3. And in this they are co-workers with Jesus Christ, the great Saviour of souls, and with the Holy Spirit, the Regenerator and Sanctifier. Yea, Christ doth very much of the work of his salvation by them: when he ascended on high he gave gifts to men, for the edifying of his body, till they come to a perfect man, Eph. iv. 6-16 [Ephesians 4:6-16]; and "when the Chief Shepherd shall appear, they shall receive a crown of glory that fadeth not away," 1 Pet. v. 4 [1 Peter 5:4]; and shall hear, "Well done, good and faithful servant." Hence are the streams of consolation, that make glad the city of God, and daily refresh many thousand precious souls. For "how shall men believe without a preacher? And how shall they preach unless they be sent" (qualified, obliged, and authorized by Christ)? Rom. x. 4 [Romans 10:4]. In a word, churches, states, and christian kingdoms, are chiefly blessed and preserved by the labour of the faithful part of the ministry: for, (1.) If we have the rare blessing of a wise, holy, and loving magistracy, it is usually by the success of the labour of the ministry. (2.) And there is no better means to bring the subjects to the conscientious performance of their duty to superiors. (3.) And, by the blessing of their labour, the sins of a nation are prevented or healed, which would else bring down God's heavy judgments. (4.) They teach people to live in love and peace with one another; and to abhor contention, cruelty, oppression, injury, and revenge; and all to do their several duties to promote the common good. (5.) When the ignorant, and slothful, and scandalous sort of bad ministers betray souls and would bring the ministry and religion into contempt, it is a wise and holy ministry that counter-worketh them, by labouring while others are idle, and doing that wisely which others do foolishly, and showing in their lives the power of that truth which others disgrace, and the reality of that holiness, love, justice, peace, and concord, which others would banish out of the world by making it seem but a name or image. (6.) When proud men tear the church by the engines of their domineering wits and wills, these humble pastors, as the servants of all, will labour to heal it, by christian meekness and condescension. When malignant priests seek to strengthen themselves by the multitude of the ungodly, and to bring serious piety (which doth molest them) into contempt, these faithful pastors open the just disgrace of sin, and the great necessity and honour of holiness, endeavouring that vile persons may be contemned, and those may be honoured that fear the Lord, Psal. xv. 4 [Psalm 15:4]; and distinguishing the precious from the vile, the righteous from the wicked, and him that sweareth from him that feareth an oath, and him that serveth God from him that serveth him not, God saith, They are as his mouth, Jer. xv. 19; Mal. iii. 17, 18; Eccles. ix. 2 [Jeremiah 15:19; Malachi 3: 17,18; Ecclesiastes 9:2].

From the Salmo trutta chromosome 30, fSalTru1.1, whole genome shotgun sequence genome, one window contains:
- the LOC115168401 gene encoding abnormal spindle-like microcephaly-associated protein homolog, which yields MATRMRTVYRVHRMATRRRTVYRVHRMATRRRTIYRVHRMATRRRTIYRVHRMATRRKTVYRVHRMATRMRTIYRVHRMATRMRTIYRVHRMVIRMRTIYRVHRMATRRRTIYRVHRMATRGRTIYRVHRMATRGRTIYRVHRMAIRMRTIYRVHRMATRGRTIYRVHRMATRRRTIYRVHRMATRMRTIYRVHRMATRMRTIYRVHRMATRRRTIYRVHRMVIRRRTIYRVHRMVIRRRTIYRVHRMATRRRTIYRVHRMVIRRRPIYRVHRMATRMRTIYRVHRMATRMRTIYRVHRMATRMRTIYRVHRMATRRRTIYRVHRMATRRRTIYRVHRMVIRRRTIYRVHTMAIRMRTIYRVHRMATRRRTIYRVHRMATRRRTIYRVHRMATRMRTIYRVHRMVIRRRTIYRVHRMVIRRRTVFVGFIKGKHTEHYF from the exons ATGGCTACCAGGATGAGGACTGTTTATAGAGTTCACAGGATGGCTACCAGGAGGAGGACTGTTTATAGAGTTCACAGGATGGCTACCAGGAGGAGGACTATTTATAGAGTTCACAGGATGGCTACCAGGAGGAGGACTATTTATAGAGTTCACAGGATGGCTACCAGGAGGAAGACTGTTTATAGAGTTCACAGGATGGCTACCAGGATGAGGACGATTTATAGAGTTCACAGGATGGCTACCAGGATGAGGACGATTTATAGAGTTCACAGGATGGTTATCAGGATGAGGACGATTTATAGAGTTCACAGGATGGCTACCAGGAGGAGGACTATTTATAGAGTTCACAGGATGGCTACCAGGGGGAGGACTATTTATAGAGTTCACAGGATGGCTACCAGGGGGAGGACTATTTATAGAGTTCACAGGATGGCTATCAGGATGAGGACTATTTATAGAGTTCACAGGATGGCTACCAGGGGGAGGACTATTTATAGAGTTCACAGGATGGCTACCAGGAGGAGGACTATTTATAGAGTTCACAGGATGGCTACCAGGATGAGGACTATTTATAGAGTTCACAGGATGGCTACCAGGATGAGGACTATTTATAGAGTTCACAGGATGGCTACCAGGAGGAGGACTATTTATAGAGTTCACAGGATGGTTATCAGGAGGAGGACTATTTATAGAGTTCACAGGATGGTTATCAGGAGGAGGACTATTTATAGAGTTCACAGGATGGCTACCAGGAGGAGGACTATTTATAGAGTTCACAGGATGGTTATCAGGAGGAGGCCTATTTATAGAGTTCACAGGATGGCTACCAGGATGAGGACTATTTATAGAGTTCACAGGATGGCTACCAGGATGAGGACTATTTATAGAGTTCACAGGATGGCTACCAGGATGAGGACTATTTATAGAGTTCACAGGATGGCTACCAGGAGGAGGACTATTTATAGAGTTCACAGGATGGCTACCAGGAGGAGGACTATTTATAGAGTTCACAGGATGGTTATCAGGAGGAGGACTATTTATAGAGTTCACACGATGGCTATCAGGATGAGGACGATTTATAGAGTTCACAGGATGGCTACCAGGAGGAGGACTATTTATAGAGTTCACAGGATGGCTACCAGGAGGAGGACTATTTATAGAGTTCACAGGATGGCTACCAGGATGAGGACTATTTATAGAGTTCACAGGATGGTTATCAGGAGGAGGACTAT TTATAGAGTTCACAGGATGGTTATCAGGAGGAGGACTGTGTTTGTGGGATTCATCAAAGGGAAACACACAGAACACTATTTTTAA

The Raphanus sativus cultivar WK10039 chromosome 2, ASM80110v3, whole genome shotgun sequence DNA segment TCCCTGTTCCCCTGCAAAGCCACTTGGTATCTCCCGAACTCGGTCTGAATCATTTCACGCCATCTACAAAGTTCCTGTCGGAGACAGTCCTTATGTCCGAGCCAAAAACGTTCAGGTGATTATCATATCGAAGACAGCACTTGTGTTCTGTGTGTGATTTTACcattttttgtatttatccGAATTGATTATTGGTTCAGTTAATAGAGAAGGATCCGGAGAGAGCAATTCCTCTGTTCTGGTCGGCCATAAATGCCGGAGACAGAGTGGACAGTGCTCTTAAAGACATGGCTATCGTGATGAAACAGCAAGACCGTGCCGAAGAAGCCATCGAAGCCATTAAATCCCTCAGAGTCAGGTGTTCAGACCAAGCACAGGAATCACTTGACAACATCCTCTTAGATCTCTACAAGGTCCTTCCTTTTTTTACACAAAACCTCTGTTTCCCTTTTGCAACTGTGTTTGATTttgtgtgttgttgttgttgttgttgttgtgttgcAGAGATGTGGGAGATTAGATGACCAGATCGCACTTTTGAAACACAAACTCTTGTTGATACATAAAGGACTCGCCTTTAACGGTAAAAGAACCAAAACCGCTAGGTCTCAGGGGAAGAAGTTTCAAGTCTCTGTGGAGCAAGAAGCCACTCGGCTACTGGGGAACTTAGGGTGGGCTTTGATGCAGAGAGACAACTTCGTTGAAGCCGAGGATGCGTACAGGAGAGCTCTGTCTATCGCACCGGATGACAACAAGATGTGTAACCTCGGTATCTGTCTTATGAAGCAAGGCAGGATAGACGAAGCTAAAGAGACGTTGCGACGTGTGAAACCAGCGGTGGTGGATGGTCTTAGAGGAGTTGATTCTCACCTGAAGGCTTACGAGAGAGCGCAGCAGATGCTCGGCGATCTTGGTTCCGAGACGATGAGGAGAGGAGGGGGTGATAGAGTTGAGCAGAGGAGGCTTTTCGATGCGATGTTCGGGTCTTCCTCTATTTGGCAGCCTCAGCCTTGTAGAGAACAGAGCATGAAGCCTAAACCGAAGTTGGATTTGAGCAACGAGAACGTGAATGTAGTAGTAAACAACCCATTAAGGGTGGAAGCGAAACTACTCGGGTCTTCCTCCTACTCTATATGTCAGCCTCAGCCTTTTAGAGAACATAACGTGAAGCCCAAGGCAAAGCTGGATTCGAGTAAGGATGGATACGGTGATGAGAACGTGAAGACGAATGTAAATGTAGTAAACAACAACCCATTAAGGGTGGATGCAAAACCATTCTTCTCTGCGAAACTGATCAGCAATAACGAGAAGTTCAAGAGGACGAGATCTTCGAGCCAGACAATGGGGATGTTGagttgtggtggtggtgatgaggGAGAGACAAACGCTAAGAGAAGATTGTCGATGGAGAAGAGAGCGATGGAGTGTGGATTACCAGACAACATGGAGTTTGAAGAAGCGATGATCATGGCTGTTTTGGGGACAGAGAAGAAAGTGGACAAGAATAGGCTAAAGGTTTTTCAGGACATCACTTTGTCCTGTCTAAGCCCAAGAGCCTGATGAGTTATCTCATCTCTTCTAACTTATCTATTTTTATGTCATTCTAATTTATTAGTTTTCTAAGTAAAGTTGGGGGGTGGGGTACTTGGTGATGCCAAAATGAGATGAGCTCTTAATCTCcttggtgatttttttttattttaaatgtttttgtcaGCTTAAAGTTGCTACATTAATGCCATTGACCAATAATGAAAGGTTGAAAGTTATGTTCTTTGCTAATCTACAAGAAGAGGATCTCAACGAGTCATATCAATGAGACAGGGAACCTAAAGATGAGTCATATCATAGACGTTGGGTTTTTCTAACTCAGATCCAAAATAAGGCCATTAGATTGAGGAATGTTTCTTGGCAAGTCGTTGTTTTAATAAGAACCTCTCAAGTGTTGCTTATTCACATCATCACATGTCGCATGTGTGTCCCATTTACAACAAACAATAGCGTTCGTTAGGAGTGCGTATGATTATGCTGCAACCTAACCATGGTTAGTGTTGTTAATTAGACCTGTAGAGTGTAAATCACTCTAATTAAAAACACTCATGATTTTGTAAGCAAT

To be short, as an ignorant, worldly, carnal, proud, unholy sort of prelates and priests, are and have been the great plague of the churches these thirteen hundred years at least, so the skilful, holy, humble, faithful, laborious, patient ministers of Christ, have been and still are, the great blessings of the world; for saving souls, promoting knowledge, faith, holiness, love, and peace; opposing error, pride, oppression, worldliness, sensuality, and contention; diverting God's judgments by faith and prayer; forsaking all for Christ, and patiently suffering for well-doing; and by doctrine and example teaching men to difference the Creator from the creature, holiness from sin, heaven from earth, the soul from the body, the spirit from the flesh, and helping men to prepare, by a mortified, heavenly heart and life, for a comfortable death and endless happiness. Of such vast importance is it to the world whether the clergy be good or bad, skilful or unskilful, holy or worldly; and he is not a true christian that is insensible of the difference, or thinks it small.